February 23, 2017 - Volume 37 Issue 4


By Kim Croyle 


Question: My board of education does not want to violate the Sunshine Law, but we want to preserve the dignity of our employees who have been disciplined.  Do we have to tell the public their names?  Can’t we just identify the employee by a number?

A:  Unfortunately, the Open Governmental Proceedings Act (sometimes call the Sunshine Law or the Open Meetings Act) prohibits a public body from voting by reference to a letter, number, or any other designation unless otherwise provided by law or unless the public has access to an agenda “sufficiently worded to enable the public to understand what is being deliberated, voted, or acted upon.” 

However, there is a silver lining offered by the Open Governmental Meetings Committee.  In response to a question posed by the Preston County Board of Education, the committee ruled that in the case of an employee disciplinary matter, the agenda provided to the public may exclude the person’s name, as in the agenda which Preston County posted for the public, unless the employee requests an open hearing. However, the name of the person being considered for discipline must be announced at the meeting before the Board votes on whether to impose discipline.

The best practice for avoiding claims of Open Meetings Act violations is to leave blanks on the personnel agenda only when in good faith the administration believes it may be ready to make a recommendation at the board meeting concerning a specific person, but has not yet finalized that recommendation when the agenda is posted.  In other words, the omission of a person’s name can be shown to be the result of normal processes, and not a device for avoiding public criticism or debate about a particular individual.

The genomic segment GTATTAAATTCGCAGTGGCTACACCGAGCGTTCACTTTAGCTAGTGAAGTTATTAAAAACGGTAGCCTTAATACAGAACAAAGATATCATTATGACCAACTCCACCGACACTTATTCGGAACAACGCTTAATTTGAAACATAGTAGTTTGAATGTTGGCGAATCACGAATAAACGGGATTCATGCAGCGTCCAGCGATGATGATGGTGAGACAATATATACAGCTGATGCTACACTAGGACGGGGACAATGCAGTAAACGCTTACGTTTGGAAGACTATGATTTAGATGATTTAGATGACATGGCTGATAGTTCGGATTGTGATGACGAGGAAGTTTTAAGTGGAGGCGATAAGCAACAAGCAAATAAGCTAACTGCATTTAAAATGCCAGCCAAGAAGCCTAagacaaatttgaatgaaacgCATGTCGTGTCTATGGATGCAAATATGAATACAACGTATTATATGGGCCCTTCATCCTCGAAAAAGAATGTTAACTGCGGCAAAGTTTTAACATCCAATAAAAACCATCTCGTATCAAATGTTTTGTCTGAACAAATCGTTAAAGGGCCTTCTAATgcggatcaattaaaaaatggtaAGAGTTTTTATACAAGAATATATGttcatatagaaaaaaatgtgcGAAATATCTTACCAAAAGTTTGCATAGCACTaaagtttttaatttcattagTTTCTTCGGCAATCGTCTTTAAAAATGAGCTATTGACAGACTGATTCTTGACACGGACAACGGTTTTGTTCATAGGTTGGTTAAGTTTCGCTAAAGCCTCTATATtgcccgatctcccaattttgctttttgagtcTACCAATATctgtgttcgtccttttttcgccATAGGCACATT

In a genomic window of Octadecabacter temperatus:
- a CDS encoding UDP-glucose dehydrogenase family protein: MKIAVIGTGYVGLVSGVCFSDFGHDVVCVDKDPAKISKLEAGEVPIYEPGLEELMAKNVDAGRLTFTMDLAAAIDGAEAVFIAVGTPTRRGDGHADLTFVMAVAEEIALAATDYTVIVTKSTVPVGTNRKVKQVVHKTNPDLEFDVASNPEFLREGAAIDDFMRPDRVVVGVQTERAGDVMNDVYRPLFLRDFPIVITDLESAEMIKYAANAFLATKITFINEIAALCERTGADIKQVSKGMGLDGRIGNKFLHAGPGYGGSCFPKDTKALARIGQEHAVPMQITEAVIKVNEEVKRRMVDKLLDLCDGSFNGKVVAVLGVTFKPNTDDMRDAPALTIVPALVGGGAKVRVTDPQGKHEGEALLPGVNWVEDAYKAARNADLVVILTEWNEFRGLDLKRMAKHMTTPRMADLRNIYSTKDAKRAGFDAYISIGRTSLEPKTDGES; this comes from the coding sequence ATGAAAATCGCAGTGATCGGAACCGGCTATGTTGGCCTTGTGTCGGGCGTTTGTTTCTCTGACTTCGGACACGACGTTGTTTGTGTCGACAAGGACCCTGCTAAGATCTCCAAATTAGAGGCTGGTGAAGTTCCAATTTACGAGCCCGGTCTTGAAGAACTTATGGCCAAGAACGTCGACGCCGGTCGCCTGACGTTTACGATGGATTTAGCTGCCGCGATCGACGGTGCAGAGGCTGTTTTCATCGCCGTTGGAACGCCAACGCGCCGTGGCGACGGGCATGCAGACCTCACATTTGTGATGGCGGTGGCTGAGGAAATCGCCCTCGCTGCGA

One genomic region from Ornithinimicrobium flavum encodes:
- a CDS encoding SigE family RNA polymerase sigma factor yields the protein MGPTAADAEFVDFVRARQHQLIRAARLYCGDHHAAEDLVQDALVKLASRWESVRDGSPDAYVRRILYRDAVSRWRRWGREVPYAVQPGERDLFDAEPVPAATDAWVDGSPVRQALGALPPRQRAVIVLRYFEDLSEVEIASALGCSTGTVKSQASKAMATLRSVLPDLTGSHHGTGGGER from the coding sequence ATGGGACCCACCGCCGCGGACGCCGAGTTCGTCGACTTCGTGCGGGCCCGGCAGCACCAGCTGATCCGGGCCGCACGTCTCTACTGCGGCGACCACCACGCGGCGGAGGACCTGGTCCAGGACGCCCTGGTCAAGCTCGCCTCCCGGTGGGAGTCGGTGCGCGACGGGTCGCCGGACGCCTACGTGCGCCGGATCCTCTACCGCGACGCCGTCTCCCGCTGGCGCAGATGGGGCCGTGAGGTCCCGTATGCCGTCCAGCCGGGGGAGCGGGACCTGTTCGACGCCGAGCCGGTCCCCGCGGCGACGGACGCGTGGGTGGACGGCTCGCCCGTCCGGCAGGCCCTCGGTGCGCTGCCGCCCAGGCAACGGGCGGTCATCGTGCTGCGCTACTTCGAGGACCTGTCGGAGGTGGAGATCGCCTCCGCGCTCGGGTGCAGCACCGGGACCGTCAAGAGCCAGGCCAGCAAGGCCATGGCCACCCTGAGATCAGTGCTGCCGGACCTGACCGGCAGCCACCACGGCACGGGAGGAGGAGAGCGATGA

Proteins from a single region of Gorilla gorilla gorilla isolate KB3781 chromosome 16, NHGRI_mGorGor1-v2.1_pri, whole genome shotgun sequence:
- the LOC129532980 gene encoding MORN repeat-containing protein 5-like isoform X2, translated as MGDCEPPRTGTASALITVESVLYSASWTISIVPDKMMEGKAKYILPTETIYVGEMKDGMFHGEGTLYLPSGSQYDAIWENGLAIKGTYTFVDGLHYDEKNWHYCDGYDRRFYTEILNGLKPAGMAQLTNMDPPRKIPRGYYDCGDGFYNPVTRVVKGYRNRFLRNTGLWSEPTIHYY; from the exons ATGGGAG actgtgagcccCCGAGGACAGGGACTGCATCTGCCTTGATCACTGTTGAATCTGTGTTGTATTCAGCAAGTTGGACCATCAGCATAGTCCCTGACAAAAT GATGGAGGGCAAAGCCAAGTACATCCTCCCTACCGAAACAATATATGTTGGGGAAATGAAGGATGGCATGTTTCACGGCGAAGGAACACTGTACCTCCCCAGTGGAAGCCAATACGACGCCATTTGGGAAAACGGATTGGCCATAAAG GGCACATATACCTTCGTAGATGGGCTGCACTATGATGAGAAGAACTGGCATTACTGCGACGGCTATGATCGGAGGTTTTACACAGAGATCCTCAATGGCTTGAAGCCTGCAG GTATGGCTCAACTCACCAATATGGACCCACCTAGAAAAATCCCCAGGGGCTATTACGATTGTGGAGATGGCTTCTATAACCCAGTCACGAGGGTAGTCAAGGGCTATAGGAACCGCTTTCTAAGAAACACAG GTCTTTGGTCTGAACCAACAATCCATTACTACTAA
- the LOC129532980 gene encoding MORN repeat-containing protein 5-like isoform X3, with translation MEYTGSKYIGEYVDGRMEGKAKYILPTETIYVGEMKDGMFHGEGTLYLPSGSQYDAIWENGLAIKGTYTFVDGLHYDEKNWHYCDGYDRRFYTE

For example, even though the superintendent wants to fill a vacant professional position as soon as possible in the best interests of students, or even though the statutory deadline for filling a vacant position is about to expire, the interview process for a professional position, or a principal’s or faculty senate’s recommendation of a classroom teacher candidate, may still be in process when the agenda is posted at least three days prior to a regular meeting, or two days prior to a special meeting.  If the process can be completed so that a recommendation can be made to the school board at its upcoming meeting, the Superintendent will want to do so, rather than wait for weeks until the next scheduled meeting.

Sometimes the recommendation is finalized in time to appear in the agenda, but the candidate to be recommended for the vacancy withdraws just before the agenda is posted, or even after it is posted.

In such instances, the Ethics Commission’s Open Meetings Committee, which has been directed by the Legislature to advise public bodies about Sunshine Law issues, has advised that it is permissible to leave a blank where a person’s name would ordinarily appear, or to recommend a different person than the one named in the agenda, as long as (1) an actual name is made available to persons attending the meeting, before the board acts on the name, and (2) the posted agenda informs readers that this may be the case.

Editor's Note: Kim Croyle is a partner at the law firm of Bowles Rice.